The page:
Avicennia have the highest salt tolerance of mangrove trees.
They do not exclude salts at the root level. In fact, their sap is
salty, at about one-tenth that of sea water. Instead, they secrete
excess salt on their leaves through special pores, to be removed by
rain or wind. Sometimes, the salt can be seen as a white crystalline
layer on the upper surface of the leaf.
To avoid suffocation in the oxygen poor (anaerobic) mud, they have
pencil-like pneumatophores. These stick out at regular intervals from
long shallow underground cable roots that spread out from the trunk
to stabilise the tree.
and wetland wildlife at
Sungei Buloh Nature Park
features: Grows to 25m.
Roots: pencil-like pneumatophores
emerge above ground from long shallow underground roots.
Flowers: Small, yellow,
several together, forming a cross-shaped inflorescence.
Avicenniaceae. World 8 mangrove species.
trees that are commonly seen in
Sungei Buloh include:
Api Api Putih (A.
Api Ludat (A. officinalis)
Api Api Bulu (A.
species regenerate branches easily from their trunk, it is possible
to harvest branches without hurting the tree and maintain mangroves for
such harvests (called coppicing). Avicennia is among the few used
in replanting mangroves to protect coastlines (the others are Sonneratia
is named after Ibn Sina (980-1037 AD), a Persian physician-philosopher
who gained fame by curing, at the tender age of 17, the King of Bukhhara
of an ailment that other physicians were unable to treat. As a reward,
he asked only for permission to use the King's library. Ibn Sina went
on to write an immense encyclopaedia of the medical knowledge of his
time, which remained in use for the next six centuries. The encyclopaedia
included his own insights into the causes and spread of diseases and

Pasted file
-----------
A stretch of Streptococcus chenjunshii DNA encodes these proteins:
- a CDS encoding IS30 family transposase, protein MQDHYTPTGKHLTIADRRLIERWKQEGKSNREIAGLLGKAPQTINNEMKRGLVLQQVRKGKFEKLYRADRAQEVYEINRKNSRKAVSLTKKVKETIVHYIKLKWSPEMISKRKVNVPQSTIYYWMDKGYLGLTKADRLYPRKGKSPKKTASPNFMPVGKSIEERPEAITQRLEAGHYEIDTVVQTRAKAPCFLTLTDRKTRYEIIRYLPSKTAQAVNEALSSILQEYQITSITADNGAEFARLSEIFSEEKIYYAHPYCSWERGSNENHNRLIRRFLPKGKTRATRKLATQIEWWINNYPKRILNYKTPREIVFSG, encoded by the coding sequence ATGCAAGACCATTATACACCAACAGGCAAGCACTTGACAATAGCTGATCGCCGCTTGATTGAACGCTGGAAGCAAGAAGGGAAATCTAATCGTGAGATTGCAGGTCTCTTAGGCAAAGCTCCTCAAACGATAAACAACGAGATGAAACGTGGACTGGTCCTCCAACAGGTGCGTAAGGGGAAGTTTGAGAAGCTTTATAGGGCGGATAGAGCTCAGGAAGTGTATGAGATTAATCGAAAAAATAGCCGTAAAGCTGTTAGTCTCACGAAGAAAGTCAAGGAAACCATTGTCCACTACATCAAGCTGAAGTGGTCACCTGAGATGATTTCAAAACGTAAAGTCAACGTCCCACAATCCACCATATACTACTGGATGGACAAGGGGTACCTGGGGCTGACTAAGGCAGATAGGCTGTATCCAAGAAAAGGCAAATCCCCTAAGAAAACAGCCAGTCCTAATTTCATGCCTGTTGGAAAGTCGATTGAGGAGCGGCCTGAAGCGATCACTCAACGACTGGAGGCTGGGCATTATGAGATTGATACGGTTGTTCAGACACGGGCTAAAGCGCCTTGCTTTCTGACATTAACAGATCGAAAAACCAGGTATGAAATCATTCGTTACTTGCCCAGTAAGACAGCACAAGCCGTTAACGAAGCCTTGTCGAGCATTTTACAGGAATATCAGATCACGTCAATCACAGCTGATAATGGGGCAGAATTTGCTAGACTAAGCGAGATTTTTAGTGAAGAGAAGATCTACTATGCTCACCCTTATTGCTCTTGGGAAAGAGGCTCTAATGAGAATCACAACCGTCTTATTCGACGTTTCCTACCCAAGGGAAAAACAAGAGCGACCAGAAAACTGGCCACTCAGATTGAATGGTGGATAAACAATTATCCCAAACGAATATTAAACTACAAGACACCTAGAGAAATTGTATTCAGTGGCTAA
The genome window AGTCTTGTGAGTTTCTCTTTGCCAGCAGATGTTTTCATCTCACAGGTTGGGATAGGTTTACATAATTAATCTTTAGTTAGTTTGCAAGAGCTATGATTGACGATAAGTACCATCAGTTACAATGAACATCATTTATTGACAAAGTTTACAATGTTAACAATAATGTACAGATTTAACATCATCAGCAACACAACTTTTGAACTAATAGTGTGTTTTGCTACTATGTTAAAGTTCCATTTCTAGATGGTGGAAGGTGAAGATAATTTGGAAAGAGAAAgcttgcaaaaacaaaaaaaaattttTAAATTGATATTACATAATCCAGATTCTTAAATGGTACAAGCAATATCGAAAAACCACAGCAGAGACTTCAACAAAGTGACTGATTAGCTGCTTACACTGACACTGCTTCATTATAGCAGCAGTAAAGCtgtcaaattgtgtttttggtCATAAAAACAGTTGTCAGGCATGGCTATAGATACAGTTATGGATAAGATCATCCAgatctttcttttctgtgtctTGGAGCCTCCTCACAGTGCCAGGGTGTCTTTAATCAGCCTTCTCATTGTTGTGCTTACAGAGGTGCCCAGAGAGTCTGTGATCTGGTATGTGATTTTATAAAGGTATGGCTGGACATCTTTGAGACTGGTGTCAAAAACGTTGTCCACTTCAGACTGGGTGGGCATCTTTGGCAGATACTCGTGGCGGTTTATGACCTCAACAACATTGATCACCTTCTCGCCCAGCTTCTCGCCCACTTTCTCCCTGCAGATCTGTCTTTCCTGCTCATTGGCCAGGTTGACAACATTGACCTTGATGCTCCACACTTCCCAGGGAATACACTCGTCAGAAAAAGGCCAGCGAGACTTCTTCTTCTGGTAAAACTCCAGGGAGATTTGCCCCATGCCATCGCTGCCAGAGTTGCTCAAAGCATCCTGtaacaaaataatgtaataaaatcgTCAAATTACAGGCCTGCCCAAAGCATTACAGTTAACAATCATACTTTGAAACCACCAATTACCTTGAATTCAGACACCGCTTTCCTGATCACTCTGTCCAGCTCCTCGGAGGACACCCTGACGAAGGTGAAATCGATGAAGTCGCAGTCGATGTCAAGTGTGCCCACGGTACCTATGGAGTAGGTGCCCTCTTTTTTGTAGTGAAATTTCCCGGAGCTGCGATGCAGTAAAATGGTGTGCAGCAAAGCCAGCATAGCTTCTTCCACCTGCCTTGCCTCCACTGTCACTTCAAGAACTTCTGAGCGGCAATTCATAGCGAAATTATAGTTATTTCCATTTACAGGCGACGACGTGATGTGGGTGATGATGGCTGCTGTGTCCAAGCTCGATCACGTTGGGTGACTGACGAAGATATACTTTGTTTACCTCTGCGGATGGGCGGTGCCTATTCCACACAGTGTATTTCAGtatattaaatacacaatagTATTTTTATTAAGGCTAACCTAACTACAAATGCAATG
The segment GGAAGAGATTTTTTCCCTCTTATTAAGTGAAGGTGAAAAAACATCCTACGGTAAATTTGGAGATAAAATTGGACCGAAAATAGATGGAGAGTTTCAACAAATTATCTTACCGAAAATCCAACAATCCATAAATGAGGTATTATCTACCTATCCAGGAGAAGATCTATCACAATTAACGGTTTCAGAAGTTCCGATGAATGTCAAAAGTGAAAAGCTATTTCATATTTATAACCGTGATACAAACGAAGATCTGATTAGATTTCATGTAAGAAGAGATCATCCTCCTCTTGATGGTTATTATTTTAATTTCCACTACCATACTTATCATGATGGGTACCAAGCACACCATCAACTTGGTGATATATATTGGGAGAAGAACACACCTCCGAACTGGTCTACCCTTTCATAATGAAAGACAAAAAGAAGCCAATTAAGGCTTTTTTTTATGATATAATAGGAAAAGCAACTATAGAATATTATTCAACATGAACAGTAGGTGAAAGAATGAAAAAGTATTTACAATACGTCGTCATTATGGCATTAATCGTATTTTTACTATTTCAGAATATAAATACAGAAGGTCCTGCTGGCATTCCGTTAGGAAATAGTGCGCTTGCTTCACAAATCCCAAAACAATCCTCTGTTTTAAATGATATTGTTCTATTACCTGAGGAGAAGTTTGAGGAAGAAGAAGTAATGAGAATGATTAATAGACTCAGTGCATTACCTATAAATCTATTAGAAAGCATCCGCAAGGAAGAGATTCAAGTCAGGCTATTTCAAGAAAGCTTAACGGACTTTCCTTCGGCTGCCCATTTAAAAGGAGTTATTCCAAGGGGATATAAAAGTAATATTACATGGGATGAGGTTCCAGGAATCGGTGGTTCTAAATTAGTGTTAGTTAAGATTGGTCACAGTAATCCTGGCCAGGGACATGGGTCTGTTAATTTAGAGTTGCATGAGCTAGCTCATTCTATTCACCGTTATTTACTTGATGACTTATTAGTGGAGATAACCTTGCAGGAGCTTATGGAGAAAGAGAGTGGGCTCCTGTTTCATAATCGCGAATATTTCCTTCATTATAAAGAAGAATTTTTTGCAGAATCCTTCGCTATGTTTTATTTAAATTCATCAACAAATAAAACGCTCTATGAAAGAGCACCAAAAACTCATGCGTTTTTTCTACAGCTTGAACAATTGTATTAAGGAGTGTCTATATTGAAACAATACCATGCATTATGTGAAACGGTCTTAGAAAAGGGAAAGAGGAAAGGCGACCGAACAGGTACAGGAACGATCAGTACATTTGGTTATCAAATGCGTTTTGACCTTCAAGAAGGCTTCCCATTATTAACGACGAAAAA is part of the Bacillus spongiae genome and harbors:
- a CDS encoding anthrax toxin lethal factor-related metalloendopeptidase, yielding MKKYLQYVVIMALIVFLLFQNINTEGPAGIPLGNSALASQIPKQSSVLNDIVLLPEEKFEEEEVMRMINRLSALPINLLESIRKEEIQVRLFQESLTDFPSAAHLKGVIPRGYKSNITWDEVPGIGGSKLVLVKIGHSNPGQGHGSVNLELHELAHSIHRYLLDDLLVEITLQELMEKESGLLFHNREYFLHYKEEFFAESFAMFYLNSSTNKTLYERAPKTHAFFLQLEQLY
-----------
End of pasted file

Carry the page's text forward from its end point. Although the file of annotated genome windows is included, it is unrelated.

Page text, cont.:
their treatment including tuberculosis, meningitis (he was the first
to describe it), gynaecological and diseases of childhood. He also
wrote an encyclopaedia of other scientific and philosophical knowledge
covering physics, mathematics, economics and politics. In this, he
also added his own insights into among others, the laws of physics,
astronomical measurements and mathematical verifications.
The tiny flowers are hermaphroditic; female flowers producing sterile
pollen while male flowers produce sterile ovules. Both types produce
lots of nectar and fragrance to attract insect pollinators. Avicennia
produces some of the best honey.
the seed does germinate on the mother tree, the growing shoot does
not penetrate the seed coat while the fruit is still on the tree (thus
this is called cryptovivipary). The shoot and roots only appear after
the fruit falls off. And these grow best in water of the right temperature
Role in the habitat: Being able to tolerate
saltwater, Avicennia are among the first mangrove trees to colonise
mud and sandbanks which are regularly flooded by seawater. Thus the trees
stabilise the shores, preventing erosion and allowing other plants to grow.
For more see mangrove trees.
- Peter K L Ng and
N Sivasothi, "A Guide to the Mangroves of Singapore I: The Ecosystem
and Plant Diversity", Singapore Science Centre, 1999 (p. 94-100:
description, habit, photo; p. 42 uses).
- Colin Field, "Journey among Mangroves", International
Society for Mangrove Ecosystems, 1995 (p. 70: medicinal use; p.116:
use in replanting mangroves)
- Michael Mastaller,
"Mangroves: The Forgotten Forest Between Land and Sea",
Tropical Press, 1997 (p. 93: as food; p: 102: other uses)